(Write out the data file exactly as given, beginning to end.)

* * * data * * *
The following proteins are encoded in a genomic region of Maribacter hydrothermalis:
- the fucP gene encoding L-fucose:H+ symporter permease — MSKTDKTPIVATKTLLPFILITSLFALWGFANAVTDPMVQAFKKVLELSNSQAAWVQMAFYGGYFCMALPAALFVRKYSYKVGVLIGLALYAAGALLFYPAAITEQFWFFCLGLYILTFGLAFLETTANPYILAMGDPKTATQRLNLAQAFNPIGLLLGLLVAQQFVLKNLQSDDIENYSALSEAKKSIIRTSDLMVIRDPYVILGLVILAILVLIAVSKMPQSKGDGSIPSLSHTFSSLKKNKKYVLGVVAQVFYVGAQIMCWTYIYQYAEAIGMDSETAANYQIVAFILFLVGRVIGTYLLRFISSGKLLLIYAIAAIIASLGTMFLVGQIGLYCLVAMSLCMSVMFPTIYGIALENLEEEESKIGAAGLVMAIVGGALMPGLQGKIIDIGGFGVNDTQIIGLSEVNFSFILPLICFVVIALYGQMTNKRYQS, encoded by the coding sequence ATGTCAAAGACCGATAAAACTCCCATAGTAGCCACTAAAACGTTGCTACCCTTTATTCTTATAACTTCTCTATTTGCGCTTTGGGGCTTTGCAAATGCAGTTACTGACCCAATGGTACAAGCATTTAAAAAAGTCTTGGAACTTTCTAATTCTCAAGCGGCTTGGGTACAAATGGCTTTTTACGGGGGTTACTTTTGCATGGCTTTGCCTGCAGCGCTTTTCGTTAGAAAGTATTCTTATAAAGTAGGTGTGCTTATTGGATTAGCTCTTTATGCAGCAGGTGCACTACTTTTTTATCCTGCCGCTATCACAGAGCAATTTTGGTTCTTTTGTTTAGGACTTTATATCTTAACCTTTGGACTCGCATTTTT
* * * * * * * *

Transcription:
The following proteins are encoded in a genomic region of Maribacter hydrothermalis:
- the fucP gene encoding L-fucose:H+ symporter permease — MSKTDKTPIVATKTLLPFILITSLFALWGFANAVTDPMVQAFKKVLELSNSQAAWVQMAFYGGYFCMALPAALFVRKYSYKVGVLIGLALYAAGALLFYPAAITEQFWFFCLGLYILTFGLAFLETTANPYILAMGDPKTATQRLNLAQAFNPIGLLLGLLVAQQFVLKNLQSDDIENYSALSEAKKSIIRTSDLMVIRDPYVILGLVILAILVLIAVSKMPQSKGDGSIPSLSHTFSSLKKNKKYVLGVVAQVFYVGAQIMCWTYIYQYAEAIGMDSETAANYQIVAFILFLVGRVIGTYLLRFISSGKLLLIYAIAAIIASLGTMFLVGQIGLYCLVAMSLCMSVMFPTIYGIALENLEEEESKIGAAGLVMAIVGGALMPGLQGKIIDIGGFGVNDTQIIGLSEVNFSFILPLICFVVIALYGQMTNKRYQS, encoded by the coding sequence ATGTCAAAGACCGATAAAACTCCCATAGTAGCCACTAAAACGTTGCTACCCTTTATTCTTATAACTTCTCTATTTGCGCTTTGGGGCTTTGCAAATGCAGTTACTGACCCAATGGTACAAGCATTTAAAAAAGTCTTGGAACTTTCTAATTCTCAAGCGGCTTGGGTACAAATGGCTTTTTACGGGGGTTACTTTTGCATGGCTTTGCCTGCAGCGCTTTTCGTTAGAAAGTATTCTTATAAAGTAGGTGTGCTTATTGGATTAGCTCTTTATGCAGCAGGTGCACTACTTTTTTATCCTGCCGCTATCACAGAGCAATTTTGGTTCTTTTGTTTAGGACTTTATATCTTAACCTTTGGACTCGCATTTTT